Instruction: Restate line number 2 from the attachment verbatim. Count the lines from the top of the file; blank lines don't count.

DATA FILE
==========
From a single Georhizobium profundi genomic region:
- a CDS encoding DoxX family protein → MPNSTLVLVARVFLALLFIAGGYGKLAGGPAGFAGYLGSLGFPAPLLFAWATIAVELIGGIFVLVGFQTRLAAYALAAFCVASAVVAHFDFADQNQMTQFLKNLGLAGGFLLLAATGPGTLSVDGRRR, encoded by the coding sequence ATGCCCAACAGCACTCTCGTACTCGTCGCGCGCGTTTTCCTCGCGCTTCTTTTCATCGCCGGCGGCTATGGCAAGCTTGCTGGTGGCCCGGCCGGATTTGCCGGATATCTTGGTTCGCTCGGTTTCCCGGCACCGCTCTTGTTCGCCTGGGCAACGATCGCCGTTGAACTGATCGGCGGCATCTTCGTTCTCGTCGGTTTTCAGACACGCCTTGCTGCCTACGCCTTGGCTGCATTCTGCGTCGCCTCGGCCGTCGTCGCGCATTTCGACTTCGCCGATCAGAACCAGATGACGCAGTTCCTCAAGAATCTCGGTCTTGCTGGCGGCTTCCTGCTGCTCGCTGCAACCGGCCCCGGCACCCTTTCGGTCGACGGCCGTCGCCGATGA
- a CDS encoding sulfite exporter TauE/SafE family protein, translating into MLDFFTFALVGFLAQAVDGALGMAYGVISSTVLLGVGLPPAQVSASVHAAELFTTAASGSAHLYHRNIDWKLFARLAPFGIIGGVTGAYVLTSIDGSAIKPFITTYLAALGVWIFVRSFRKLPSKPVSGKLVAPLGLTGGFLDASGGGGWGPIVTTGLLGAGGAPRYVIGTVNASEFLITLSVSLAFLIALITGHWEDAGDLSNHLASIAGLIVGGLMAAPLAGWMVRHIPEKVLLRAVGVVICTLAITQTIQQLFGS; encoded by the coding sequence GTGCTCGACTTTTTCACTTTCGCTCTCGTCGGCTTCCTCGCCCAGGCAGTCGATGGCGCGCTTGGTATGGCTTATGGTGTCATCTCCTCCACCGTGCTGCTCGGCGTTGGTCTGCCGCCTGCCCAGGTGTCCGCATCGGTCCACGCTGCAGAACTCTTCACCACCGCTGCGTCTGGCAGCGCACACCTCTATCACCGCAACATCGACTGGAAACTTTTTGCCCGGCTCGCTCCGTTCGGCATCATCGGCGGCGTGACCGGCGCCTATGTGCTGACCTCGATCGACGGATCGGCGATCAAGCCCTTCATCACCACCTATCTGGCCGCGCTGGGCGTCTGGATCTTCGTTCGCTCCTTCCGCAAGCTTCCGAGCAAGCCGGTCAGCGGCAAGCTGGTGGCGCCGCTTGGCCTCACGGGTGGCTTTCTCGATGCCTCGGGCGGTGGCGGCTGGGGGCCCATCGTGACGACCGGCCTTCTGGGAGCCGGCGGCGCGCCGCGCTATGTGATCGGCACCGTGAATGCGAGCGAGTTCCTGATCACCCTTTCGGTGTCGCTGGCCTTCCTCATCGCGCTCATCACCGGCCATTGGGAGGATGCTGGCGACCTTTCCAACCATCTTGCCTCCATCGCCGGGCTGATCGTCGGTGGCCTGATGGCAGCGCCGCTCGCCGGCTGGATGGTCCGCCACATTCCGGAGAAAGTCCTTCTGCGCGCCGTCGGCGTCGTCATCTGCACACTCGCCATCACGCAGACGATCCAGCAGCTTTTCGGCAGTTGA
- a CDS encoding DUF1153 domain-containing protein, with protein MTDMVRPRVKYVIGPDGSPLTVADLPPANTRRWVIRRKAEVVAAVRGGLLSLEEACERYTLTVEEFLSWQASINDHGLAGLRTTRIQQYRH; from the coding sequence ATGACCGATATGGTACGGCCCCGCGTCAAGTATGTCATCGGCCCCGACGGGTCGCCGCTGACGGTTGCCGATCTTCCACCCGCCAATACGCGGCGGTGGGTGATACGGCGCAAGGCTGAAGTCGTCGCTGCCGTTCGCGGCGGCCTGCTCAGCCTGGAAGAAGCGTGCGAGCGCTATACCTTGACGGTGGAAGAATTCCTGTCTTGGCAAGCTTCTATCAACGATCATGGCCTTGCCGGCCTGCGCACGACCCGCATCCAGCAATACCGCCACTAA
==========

- a CDS encoding DoxX family protein → MPNSTLVLVARVFLALLFIAGGYGKLAGGPAGFAGYLGSLGFPAPLLFAWATIAVELIGGIFVLVGFQTRLAAYALAAFCVASAVVAHFDFADQNQMTQFLKNLGLAGGFLLLAATGPGTLSVDGRRR, encoded by the coding sequence ATGCCCAACAGCACTCTCGTACTCGTCGCGCGCGTTTTCCTCGCGCTTCTTTTCATCGCCGGCGGCTATGGCAAGCTTGCTGGTGGCCCGGCCGGATTTGCCGGATATCTTGGTTCGCTCGGTTTCCCGGCACCGCTCTTGTTCGCCTGGGCAACGATCGCCGTTGAACTGATCGGCGGCATCTTCGTTCTCGTCGGTTTTCAGACACGCCTTGCTGCCTACGCCTTGGCTGCATTCTGCGTCGCCTCGGCCGTCGTCGCGCATTTCGACTTCGCCGATCAGAACCAGATGACGCAGTTCCTCAAGAATCTCGGTCTTGCTGGCGGCTTCCTGCTGCTCGCTGCAACCGGCCCCGGCACCCTTTCGGTCGACGGCCGTCGCCGATGA